23. 23.
    Achadu OJ, Nyokong T (2017) In situ one-pot synthesis of graphitic carbon nitride quantum dots and its 2, 2, 6, 6-tetramethyl (piperidin-1-yl) oxyl derivatives as fluorescent nanosensors for ascorbic acid. Anal Chim Acta 991:113–126CrossRefGoogle Scholar
  24. 24.
    Zhu S, Song Y, Zhao X, Shao J, Zhang J, Yang B (2015) The photoluminescence mechanism in carbon dots (graphene quantum dots, carbon nanodots, and polymer dots): current state and future perspective. Nano Res 8:355–381CrossRefGoogle Scholar
  25. 25.
    Cayuela A, Soriano ML, Carrillo-Carrión C, Valcárcel M (2016) Semiconductor and carbon-based fluorescent nanodots: the need for consistency. Chem Commun 52:1311–1326CrossRefGoogle Scholar
  26. 26.
    Zhang J, Tang Y, Lv J, Fang SQ, Tang DP (2015) Glucometer-based quantitative determination of Hg(II) using gold particle encapsulated invertase and strong thymine-Hg(II)-thymine interaction for signal amplification. Microchim Acta 182:1153–1159CrossRefGoogle Scholar
  27. 27.
    Liu S, Leng X, Wang X, Pei Q, Cui X, Wang Y, Huang J (2017) Enzyme-free colorimetric assay for mercury(II) using DNA conjugated to gold nanoparticles and strand displacement amplification. Microchim Acta 184:1969–1976CrossRefGoogle Scholar
  28. 28.
    Li L, Zhang L, Zhao Y, Chen Z (2018) Colorimetric detection of Hg(II) by measurement the color alterations from the “before” and “after” RGB images of etched triangular silver nanoplates. Microchim Acta 185:235–241CrossRefGoogle Scholar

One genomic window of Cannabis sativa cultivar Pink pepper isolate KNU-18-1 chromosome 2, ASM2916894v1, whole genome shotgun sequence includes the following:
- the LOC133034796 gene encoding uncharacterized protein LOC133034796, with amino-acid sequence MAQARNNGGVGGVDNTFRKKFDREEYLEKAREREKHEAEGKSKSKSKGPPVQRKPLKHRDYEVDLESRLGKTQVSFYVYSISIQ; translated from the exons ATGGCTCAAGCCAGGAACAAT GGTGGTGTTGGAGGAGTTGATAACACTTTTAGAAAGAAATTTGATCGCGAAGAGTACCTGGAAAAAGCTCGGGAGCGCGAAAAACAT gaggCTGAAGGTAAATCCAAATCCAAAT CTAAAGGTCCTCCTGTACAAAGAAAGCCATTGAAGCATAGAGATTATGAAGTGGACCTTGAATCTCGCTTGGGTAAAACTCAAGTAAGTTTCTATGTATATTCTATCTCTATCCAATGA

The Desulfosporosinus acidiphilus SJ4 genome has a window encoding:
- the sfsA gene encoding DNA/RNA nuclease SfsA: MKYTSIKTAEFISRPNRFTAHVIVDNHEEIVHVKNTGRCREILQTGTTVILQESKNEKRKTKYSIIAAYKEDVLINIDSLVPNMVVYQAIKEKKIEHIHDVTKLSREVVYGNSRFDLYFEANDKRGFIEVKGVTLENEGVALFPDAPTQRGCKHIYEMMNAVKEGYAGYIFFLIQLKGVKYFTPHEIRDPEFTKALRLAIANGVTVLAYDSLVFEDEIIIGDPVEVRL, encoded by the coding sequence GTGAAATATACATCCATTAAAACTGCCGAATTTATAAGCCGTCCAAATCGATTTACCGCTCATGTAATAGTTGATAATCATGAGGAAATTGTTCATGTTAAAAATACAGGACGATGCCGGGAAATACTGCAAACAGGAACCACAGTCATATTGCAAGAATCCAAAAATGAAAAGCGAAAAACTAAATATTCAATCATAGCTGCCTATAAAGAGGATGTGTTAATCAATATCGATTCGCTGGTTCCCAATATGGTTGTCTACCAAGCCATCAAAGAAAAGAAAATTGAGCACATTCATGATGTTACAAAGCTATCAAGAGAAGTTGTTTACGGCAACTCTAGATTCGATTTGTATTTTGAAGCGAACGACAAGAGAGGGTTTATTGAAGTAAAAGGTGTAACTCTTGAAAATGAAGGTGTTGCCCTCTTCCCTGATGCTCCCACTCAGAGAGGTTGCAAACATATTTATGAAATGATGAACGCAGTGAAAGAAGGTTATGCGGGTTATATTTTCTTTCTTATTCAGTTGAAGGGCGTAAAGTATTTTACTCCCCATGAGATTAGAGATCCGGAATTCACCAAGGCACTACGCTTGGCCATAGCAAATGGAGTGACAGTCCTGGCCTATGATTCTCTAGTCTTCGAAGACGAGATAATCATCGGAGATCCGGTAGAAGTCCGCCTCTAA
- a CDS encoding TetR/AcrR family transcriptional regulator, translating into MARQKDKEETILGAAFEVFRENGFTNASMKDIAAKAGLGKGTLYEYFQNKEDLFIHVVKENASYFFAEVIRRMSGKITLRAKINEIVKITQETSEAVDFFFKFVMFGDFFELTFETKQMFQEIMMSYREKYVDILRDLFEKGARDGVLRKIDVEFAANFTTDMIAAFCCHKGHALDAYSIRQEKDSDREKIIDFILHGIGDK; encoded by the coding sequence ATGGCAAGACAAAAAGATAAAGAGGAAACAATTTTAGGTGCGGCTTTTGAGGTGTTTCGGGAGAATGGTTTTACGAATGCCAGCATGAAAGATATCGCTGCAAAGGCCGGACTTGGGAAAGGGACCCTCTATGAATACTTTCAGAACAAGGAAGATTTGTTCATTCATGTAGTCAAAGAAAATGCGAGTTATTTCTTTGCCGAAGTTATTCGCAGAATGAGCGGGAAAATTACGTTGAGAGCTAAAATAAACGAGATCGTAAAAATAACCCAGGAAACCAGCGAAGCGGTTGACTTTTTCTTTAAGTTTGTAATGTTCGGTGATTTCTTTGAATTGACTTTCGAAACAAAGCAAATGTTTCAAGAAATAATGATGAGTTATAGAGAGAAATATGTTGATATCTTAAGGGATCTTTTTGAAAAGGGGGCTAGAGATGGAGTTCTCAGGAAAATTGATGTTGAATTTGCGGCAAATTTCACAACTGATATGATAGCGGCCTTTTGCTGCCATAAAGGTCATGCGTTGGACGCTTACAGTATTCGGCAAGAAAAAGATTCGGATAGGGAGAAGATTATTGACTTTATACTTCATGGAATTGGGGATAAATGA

29. 29.
    Li MK, Hu LY, Niu CG, Huang DW, Zeng GM (2018) A fluorescent DNA based nanosensor for Hg(II) based on thymine-Hg(II)-thymine interaction and enrichment via magnetized graphene oxide. Microchim Acta 185:207–213CrossRefGoogle Scholar
  30. 30.
    Chen Z, Zhang C, Tan Y, Zhou T, Ma H, Wan C, Lin Y, Li K (2014) Chitosan-functionalized gold nanoparticles for colorimetric detection of mercury ions based on chelation-induced aggregation. Microchim Acta 182:611–616CrossRefGoogle Scholar
  31. 31.
    Xu Y, Li H, Wang B, Liu H, Zhao L, Zhou T, Liu M, Huang N, Li Y, Ding L, Chen Y (2018) Microwave-assisted synthesis of carbon dots for "turn-on" fluorometric determination of Hg(II) via aggregation-induced emission. Microchim Acta 185:252–258CrossRefGoogle Scholar
  32. 32.
    Zangeneh Kamali K, Pandikumar A, Jayabal S, Ramaraj R, Lim HN, Ong BO, Bien CSD, Kee YY, Huang NM (2016) Amalgamation based optical and colorimetric sensing of mercury(II) ions with silver@graphene oxide nanocomposite materials. Microchim Acta 183:369–377CrossRefGoogle Scholar
  33. 33.
    Jiang Y, Tian J, Hu K, Zhao Y, Zhao S (2014) Sensitive aptamer-based fluorescence polarization assay for mercury(II) ions and cysteine using silver nanoparticles as a signal amplifier. Microchim Acta 181:1423–1430CrossRefGoogle Scholar
  34. 34.
    Lu Y, Chen J, Wang A, Bao N, Feng J, Wang W, Shao L (2015) Facile synthesis of oxygen and sulfur co-doped graphitic carbon nitride fluorescent quantum dots and their application for mercury(II) detection and bioimaging. J Mater Chem C 3:73–78CrossRefGoogle Scholar
  35. 35.
    Shamsipur M, Safavi A, Mohammadpour Z, Ahmadi R (2016) Highly selective aggregation assay for visual detection of mercury ion based on competitive binding of sulfur-doped carbon nanodots to gold nanoparticles and mercury ions. Microchim Acta 183:2327–2335CrossRefGoogle Scholar

Copyright information

© Springer-Verlag GmbH Austria, part of Springer Nature 2018

Authors and Affiliations

  1. 1.Department of ChemistryUniversity of ZululandKwaDlangezwaSouth Africa

Personalised recommendations